Lunar New Year: A Labor of Love

by Allison Yan ’19

Every Lunar New Year, I look forward to food. Friends, family, and fun, too, but mostly food.

Even though my parents immigrated to America years ago and proudly claim to have assimilated to American culture, celebrating Lunar New Year with the people we love has always been a staple of our heritage. The Lunar New Year parties are always an amazing festivity, and the potluck style of the dinner guarantees a variety of wonderful dishes to satisfy anyone and everyone’s cravings.

The preparations for these parties are always a labor of love (emphasis on the labor). It is like Thanksgiving dinner preparations, but the Asian version. My mother, a frequent host of the parties, often spends days in advance preparing the house, and the two days leading up to the party meticulously cooking enough dishes to feed a group of at least 60.

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Meats of any (and every!) kind are a cornerstone of the dinner. My mother has always been partial to smoked salmon, and is known among her friend group for having the best salmon dish in town, but she, and all of the other wonderful mothers contribute plentiful types of meats.  From spicy chicken to pork to pig ears, there’s something for everyone.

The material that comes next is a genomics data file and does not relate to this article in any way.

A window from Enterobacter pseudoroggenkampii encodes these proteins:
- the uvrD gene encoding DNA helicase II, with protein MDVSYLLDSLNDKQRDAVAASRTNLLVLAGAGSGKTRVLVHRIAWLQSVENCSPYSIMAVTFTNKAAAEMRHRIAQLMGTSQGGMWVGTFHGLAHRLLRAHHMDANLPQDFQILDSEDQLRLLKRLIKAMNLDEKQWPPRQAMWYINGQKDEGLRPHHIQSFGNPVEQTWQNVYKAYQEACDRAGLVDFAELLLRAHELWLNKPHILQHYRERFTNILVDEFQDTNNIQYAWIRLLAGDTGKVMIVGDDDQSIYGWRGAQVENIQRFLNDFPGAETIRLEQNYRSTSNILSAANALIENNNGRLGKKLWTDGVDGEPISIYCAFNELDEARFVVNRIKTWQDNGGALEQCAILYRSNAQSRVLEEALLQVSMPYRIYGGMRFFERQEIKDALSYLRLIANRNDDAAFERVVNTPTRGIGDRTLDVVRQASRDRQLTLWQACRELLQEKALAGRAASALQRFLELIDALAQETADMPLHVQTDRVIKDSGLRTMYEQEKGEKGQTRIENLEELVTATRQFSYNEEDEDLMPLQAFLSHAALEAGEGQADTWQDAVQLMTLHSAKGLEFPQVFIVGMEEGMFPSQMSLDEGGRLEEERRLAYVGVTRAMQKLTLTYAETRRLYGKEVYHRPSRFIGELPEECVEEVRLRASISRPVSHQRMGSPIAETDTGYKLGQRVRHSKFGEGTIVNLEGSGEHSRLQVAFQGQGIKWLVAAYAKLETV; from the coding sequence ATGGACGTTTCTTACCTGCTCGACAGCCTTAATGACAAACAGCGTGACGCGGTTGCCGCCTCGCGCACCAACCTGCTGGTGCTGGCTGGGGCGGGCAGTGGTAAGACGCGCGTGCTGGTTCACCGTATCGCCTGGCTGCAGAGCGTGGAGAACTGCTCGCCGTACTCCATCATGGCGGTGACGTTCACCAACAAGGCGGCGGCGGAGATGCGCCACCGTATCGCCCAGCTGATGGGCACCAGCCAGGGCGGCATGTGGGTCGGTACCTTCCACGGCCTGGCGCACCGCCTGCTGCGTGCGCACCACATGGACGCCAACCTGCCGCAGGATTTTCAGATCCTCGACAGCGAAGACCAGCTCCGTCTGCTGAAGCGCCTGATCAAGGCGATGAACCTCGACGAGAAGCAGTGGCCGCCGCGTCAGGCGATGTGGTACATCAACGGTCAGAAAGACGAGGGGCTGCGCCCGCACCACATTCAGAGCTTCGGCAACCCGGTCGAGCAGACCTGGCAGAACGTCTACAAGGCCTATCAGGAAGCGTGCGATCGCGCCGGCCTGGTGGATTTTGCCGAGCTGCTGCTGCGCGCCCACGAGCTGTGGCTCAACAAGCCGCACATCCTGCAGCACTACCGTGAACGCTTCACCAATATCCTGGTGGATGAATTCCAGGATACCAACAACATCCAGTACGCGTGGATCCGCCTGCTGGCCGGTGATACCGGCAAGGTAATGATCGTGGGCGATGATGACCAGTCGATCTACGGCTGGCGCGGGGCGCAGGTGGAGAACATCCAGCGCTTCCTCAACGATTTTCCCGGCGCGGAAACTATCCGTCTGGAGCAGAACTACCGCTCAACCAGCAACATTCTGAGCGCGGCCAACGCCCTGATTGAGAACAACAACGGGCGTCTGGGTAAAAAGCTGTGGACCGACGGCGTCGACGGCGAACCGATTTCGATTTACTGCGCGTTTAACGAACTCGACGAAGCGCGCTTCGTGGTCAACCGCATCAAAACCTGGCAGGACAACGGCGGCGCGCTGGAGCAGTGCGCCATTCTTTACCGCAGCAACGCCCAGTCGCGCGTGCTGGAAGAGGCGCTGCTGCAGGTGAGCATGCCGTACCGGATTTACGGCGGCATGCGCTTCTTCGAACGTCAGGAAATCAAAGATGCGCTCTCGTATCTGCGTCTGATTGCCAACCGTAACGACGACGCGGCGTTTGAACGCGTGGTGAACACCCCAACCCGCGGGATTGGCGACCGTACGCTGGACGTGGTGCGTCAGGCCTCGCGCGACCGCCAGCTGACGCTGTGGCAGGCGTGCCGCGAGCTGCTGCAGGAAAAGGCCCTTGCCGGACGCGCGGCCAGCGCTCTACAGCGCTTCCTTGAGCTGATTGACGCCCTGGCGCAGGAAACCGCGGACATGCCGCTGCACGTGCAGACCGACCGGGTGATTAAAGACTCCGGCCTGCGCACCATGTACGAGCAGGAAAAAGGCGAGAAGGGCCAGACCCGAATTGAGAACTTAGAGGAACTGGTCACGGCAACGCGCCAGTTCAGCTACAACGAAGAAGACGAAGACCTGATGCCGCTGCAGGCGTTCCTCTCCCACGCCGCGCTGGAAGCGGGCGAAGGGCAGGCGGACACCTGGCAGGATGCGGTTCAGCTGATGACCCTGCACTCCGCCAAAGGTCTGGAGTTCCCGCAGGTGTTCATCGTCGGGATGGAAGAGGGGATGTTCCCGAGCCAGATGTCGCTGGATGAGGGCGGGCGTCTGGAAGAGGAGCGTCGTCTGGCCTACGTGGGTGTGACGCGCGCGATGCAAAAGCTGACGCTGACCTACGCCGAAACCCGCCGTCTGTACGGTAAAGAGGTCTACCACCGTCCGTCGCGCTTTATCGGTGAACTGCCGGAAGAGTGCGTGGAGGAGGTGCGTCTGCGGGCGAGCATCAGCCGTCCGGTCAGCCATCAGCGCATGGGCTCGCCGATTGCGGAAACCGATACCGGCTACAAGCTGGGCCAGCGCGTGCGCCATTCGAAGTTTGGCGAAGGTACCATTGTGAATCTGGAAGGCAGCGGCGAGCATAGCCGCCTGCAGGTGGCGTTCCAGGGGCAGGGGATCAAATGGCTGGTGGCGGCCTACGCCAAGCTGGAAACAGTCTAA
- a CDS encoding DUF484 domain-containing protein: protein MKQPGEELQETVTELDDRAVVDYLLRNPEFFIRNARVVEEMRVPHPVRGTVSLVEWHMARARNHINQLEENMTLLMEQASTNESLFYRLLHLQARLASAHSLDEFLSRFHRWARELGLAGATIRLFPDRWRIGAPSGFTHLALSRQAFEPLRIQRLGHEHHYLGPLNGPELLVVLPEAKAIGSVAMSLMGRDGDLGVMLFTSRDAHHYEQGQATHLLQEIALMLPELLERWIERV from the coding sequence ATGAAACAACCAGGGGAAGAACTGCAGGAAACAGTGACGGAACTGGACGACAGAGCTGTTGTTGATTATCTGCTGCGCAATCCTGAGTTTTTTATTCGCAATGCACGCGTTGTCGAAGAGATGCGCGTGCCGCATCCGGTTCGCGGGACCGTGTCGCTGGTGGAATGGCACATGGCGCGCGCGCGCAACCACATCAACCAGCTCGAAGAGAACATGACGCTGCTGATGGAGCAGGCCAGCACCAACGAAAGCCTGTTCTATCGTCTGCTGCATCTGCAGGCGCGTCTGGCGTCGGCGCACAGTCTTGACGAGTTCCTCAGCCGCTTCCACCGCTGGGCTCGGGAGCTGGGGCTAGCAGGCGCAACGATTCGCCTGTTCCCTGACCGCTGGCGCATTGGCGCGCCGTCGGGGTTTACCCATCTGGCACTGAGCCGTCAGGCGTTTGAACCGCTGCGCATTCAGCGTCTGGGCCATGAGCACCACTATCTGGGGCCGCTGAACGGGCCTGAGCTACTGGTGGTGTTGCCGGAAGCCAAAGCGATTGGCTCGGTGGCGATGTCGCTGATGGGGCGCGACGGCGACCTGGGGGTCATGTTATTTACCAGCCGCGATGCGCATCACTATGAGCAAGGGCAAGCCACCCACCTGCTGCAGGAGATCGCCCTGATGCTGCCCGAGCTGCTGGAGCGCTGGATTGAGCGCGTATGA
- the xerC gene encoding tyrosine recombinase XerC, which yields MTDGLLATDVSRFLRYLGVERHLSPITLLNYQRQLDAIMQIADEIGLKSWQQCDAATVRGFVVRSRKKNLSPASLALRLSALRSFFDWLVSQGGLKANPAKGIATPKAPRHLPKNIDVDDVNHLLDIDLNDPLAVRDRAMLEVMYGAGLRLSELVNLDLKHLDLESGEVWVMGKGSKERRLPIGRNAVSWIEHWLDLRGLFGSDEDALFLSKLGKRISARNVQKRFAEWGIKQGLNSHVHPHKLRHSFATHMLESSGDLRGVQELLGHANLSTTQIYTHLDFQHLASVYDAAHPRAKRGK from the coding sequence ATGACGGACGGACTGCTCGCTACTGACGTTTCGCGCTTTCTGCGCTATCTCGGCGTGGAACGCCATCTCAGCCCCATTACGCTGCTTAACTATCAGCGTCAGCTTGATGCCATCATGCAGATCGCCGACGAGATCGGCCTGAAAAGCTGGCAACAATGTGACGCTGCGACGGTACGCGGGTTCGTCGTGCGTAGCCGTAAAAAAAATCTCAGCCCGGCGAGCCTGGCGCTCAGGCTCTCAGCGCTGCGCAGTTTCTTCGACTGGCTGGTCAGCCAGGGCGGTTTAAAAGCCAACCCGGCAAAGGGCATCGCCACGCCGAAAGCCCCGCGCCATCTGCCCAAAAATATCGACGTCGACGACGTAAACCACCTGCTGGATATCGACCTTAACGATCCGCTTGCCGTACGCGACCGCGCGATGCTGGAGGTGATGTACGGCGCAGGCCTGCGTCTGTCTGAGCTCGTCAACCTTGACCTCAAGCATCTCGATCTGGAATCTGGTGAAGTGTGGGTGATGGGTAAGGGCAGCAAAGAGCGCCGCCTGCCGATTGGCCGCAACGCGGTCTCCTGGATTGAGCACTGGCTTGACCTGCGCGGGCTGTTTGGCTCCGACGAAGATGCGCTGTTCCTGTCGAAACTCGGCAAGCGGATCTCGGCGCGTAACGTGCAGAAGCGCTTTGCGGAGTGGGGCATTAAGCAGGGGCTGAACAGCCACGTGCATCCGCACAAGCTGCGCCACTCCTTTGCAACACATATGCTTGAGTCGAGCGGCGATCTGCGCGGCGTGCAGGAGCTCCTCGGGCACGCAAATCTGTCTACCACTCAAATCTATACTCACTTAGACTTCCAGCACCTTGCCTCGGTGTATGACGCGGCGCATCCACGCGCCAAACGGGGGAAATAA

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The meat dishes are, of course, supplemented by plentiful amounts of vegetables, noodle dishes, and bao zi (Chinese rolls). My parents and their friends take their spicy food seriously, and it’s not uncommon to see pepper or some other spicy-looking sauce liberally tossed on top of most dishes. The lotus and cauliflower and leeks and chicken dishes are favorites of my family’s. Spicy tofu soup is also a staple of every year’s dinner. As someone who unfortunately can’t handle much spicy food, I usually try to mitigate the burning sensations of too much spicy with copious amounts of rice.

I’ve always had a weakness for the dessert options at these parties. The soft sweetness of the red bean cakes and handmade red bean mochi by family friends complement an otherwise very savory and rich meal. Red bean filling is the most unique part of an Asian dessert dish.

There’s one more dish that I haven’t mentioned: the pork dumplings that my family makes. These dumplings are particularly special to me, because my family actually comes together to help mix the filling, knead the dough, and fold up the finished dumpling into their signature bow shapes. It’s almost difficult to eat the dish that so accurately represents the labor and love that goes into creating a Lunar New Year Dinner.

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I have always looked forward to celebrating Lunar New Year with my family. The food, of course, is wonderful, but the sense of joy and community of so many people coming together to eat and celebrate is something unique to this special day.

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